Differences do exist. Islam and Christianity believe in Heaven and Hell; Hinduism believes in karma and reincarnation. However, these differences do not create much of an impact on mankind as both teachings share the same point, which is be righteous and one shall be rewarded with a better life in Heaven(according to Islam and Christianity), or probably a blessed life in the next birth(according to Hinduism and Buddhism). Whichever it may be, we are still better of. I believe that no religions have teachings that contradict another religion in terms of righteousness.

Despite some differences in concepts and theories, each and every religion teaches their disciples to be tolerant towards religions of others.

The Quran has stated that " Those who believe (in the Quran ), and those who follow the Jewish (scriptures), and the Christians and the Sabians ,- any who believe in God and the Last Day, and work righteousness, shall have their reward with their Lord; on them shall be no fear, nor shall they grieve"[Quran 2:62]. It went on stating "We believe in God, and that which has been sent down to us, and sent down on Abraham and Ishmael, Isaac and Jacob, and the Tribes, and in that which was given to Moses and Jesus, and the Prophets, of their Lord; we make no distinction between any of them, and to Him we surrender ( Muslimun )"[Quran 3:83-84]. This is evident that Islam is a tolerant religion, and not a religion of aggresion.

Sikhism believes that there should be "Respect and tolerance for other religions"[Guru Grant Sahib Ji]

Swami Vivekananda came up with a classic parable when he addressed the crowd in Chicago at the Parliament of the World's Religions in 1893:-
"A frog lived in a well. It had lived there for a long time. It was born there and brought up there, and yet was a little, small frog. Of course, the evolutionists were not there then to tell us whether the frog lost its eyes or not, but, for our story’s sake, we must take it for granted that it had its eyes, and that it every day cleansed the water of all the worms and bacilli that lived in it with an energy that would do credit to our modern bacteriologists. In this way it went on and became a little sleek and fat. Well, one day another flog that lived in the sea came and fell into the well.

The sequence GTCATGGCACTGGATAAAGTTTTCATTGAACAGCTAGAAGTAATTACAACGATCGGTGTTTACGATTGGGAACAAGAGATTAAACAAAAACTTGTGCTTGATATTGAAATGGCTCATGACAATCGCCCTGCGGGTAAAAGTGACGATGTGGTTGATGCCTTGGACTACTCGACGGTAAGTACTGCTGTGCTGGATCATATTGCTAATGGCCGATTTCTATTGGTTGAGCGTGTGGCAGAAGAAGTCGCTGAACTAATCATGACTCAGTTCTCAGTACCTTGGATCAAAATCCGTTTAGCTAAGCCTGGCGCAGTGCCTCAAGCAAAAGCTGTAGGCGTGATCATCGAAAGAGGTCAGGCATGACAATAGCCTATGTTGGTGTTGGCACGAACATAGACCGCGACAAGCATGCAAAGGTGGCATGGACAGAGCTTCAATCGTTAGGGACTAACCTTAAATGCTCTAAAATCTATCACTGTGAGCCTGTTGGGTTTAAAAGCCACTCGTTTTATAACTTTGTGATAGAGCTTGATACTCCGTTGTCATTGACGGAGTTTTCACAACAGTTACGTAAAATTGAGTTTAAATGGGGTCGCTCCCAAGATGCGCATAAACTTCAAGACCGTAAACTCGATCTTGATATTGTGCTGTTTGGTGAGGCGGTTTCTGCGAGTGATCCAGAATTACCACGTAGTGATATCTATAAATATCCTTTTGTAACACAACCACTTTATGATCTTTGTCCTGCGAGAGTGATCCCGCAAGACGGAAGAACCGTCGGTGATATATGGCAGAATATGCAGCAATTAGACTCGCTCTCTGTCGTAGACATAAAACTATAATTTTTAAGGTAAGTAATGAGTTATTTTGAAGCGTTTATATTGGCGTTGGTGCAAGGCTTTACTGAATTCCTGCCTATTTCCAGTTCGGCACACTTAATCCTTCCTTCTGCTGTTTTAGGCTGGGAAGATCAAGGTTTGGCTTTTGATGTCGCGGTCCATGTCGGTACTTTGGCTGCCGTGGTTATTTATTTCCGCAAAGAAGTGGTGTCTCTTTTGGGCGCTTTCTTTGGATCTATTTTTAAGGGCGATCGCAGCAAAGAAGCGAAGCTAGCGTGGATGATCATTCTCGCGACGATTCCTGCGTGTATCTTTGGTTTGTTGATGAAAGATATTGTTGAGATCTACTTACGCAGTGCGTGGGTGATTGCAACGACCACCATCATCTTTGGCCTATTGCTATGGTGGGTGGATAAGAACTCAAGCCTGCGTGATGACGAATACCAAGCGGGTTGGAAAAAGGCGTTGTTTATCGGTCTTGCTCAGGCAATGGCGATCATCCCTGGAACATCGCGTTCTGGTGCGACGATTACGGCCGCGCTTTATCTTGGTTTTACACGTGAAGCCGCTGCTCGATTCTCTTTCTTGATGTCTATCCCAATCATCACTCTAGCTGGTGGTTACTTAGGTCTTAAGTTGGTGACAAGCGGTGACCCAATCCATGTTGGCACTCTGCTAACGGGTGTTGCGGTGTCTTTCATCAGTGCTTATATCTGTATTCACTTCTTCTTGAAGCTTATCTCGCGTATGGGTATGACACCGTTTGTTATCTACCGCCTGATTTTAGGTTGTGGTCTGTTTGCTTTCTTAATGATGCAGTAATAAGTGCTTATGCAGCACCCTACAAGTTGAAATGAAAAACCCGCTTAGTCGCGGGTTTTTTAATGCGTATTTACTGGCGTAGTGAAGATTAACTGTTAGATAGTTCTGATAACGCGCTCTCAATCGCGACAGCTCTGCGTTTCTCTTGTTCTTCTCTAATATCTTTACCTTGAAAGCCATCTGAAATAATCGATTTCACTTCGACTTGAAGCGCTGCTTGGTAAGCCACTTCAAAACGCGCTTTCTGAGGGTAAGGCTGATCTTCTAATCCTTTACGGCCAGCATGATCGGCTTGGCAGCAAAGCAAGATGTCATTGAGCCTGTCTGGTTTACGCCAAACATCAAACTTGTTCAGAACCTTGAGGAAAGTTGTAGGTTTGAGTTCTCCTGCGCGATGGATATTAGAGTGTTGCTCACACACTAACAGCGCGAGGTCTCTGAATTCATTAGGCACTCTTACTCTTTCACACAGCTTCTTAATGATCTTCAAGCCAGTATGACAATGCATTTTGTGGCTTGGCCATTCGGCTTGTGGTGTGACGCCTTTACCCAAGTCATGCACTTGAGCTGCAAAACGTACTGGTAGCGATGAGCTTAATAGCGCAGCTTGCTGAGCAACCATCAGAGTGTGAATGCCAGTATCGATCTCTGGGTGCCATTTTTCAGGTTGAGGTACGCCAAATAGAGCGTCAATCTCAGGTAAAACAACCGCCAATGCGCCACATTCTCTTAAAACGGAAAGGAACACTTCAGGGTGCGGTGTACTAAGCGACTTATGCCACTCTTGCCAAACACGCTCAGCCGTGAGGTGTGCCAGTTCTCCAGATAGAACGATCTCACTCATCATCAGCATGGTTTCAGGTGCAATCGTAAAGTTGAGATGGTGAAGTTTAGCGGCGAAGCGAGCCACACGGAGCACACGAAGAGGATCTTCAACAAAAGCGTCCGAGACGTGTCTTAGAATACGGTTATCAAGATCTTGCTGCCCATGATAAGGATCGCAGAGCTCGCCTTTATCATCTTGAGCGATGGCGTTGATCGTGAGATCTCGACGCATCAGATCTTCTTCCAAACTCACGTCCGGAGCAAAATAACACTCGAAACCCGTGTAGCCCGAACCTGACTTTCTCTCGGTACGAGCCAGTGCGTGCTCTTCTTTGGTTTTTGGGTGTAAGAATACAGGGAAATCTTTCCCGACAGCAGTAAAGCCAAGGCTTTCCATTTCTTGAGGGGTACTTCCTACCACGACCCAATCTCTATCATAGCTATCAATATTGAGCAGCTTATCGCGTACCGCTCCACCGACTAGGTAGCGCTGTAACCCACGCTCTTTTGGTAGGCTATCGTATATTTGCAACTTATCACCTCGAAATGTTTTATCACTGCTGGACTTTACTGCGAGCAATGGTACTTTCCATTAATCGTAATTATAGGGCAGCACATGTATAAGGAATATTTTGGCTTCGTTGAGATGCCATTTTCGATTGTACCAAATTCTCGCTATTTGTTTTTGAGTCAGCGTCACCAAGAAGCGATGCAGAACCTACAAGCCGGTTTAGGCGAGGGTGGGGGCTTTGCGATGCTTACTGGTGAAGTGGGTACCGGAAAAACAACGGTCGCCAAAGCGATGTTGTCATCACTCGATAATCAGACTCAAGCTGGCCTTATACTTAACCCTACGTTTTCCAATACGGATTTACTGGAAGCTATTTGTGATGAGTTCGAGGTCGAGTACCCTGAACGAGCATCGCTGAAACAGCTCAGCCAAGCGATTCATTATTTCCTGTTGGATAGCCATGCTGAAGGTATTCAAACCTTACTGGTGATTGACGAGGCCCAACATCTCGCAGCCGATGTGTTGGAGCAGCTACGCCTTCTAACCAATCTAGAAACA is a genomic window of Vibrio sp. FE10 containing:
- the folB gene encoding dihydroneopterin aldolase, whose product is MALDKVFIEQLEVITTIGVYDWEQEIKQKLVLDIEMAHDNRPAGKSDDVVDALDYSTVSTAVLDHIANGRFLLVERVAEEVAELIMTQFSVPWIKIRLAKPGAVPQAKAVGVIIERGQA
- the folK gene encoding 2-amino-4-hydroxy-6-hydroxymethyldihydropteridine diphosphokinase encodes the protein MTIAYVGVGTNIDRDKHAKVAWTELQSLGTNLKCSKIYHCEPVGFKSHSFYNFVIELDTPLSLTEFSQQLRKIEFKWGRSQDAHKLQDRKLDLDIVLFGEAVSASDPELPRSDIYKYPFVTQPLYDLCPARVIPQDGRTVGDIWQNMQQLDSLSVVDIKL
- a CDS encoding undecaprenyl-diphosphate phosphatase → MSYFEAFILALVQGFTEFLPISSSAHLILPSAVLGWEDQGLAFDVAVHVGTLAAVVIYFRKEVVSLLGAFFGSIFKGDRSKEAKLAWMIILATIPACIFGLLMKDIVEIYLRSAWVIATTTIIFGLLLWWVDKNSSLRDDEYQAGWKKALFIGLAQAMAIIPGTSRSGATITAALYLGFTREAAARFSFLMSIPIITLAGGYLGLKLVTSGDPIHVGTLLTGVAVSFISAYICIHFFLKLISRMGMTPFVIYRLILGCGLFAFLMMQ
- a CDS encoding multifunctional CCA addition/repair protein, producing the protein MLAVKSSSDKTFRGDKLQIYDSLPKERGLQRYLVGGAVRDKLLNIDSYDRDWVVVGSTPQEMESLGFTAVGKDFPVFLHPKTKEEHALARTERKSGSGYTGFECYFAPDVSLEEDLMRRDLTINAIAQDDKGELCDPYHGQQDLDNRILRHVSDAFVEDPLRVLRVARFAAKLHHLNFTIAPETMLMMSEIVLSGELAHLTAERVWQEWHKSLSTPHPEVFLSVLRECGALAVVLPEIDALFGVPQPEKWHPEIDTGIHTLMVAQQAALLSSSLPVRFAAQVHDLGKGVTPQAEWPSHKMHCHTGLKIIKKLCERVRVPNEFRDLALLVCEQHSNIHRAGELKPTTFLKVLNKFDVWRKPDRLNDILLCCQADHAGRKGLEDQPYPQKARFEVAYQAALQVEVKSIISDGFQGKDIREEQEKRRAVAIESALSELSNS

“Where are you from?”
“I am from the sea.”
“The sea?! How big is that? Is it as big as my well?” and he took a leap from one side of the well to the other.
“My friend,” said the frog of the sea, “how do you compare the sea with your little well?”
Then the frog took another leap and asked, “Is your sea so big?”
“What nonsense you speak, to compare the sea with your well!”
“Well, then,” said the frog of the well, “nothing can be bigger than my well; there can be nothing bigger than this; this fellow is a liar, so turn him out.”

That has been the difficulty all the while. I am a Hindu. I am sitting in my own little well and thinking that the whole world is my little well. The Christian sits in his little well and thinks the whole world is his well. The Mohammedan sits in his little well and thinks that is the whole world. l have to thank you of America for the great attempt you are making to break down the barriers of this little world of ours, and hope that, in the future, the Lord will help you to accomplish your purpose." [Swami Vivekananda, 1893]

Religion should never be exploited for personal gains. And I personally believe that while one should practice his own religion whole-heartedly, he should also understand and appreciate other heavenly religions that do exist. Respect and venerate other religions and never once condemn them, for God is One.

Blame the People, Not the Religion.

Ekam Sat, Vipra Bahudha Vadanti (Truth Is One; the wise know Him by Many Names)

by Argus Eye.

1 comment:

BennyG said...

Thanks. This gives a good summary of the religions. We could learn more from it.